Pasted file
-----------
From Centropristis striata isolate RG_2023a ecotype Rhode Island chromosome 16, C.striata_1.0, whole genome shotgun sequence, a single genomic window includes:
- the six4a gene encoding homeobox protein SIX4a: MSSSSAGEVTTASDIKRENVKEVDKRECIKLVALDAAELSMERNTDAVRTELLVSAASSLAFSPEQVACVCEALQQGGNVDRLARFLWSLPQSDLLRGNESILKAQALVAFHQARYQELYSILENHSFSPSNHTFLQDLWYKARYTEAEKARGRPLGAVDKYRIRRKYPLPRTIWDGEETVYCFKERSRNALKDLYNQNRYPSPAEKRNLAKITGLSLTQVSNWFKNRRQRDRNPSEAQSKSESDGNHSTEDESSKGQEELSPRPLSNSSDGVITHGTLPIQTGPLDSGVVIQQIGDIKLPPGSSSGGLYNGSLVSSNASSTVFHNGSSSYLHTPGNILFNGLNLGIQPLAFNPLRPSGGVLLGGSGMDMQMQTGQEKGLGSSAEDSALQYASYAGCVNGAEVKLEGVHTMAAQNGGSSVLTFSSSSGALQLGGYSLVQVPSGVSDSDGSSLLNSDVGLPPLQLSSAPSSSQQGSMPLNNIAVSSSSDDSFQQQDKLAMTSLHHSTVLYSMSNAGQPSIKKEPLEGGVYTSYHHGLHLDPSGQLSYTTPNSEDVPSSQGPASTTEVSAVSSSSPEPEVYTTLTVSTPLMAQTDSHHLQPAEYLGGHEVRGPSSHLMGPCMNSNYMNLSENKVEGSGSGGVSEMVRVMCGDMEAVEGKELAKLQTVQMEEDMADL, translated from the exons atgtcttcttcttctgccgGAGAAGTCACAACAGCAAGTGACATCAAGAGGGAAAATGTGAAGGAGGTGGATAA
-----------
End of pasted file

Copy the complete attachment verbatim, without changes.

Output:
From Centropristis striata isolate RG_2023a ecotype Rhode Island chromosome 16, C.striata_1.0, whole genome shotgun sequence, a single genomic window includes:
- the six4a gene encoding homeobox protein SIX4a: MSSSSAGEVTTASDIKRENVKEVDKRECIKLVALDAAELSMERNTDAVRTELLVSAASSLAFSPEQVACVCEALQQGGNVDRLARFLWSLPQSDLLRGNESILKAQALVAFHQARYQELYSILENHSFSPSNHTFLQDLWYKARYTEAEKARGRPLGAVDKYRIRRKYPLPRTIWDGEETVYCFKERSRNALKDLYNQNRYPSPAEKRNLAKITGLSLTQVSNWFKNRRQRDRNPSEAQSKSESDGNHSTEDESSKGQEELSPRPLSNSSDGVITHGTLPIQTGPLDSGVVIQQIGDIKLPPGSSSGGLYNGSLVSSNASSTVFHNGSSSYLHTPGNILFNGLNLGIQPLAFNPLRPSGGVLLGGSGMDMQMQTGQEKGLGSSAEDSALQYASYAGCVNGAEVKLEGVHTMAAQNGGSSVLTFSSSSGALQLGGYSLVQVPSGVSDSDGSSLLNSDVGLPPLQLSSAPSSSQQGSMPLNNIAVSSSSDDSFQQQDKLAMTSLHHSTVLYSMSNAGQPSIKKEPLEGGVYTSYHHGLHLDPSGQLSYTTPNSEDVPSSQGPASTTEVSAVSSSSPEPEVYTTLTVSTPLMAQTDSHHLQPAEYLGGHEVRGPSSHLMGPCMNSNYMNLSENKVEGSGSGGVSEMVRVMCGDMEAVEGKELAKLQTVQMEEDMADL, translated from the exons atgtcttcttcttctgccgGAGAAGTCACAACAGCAAGTGACATCAAGAGGGAAAATGTGAAGGAGGTGGATAA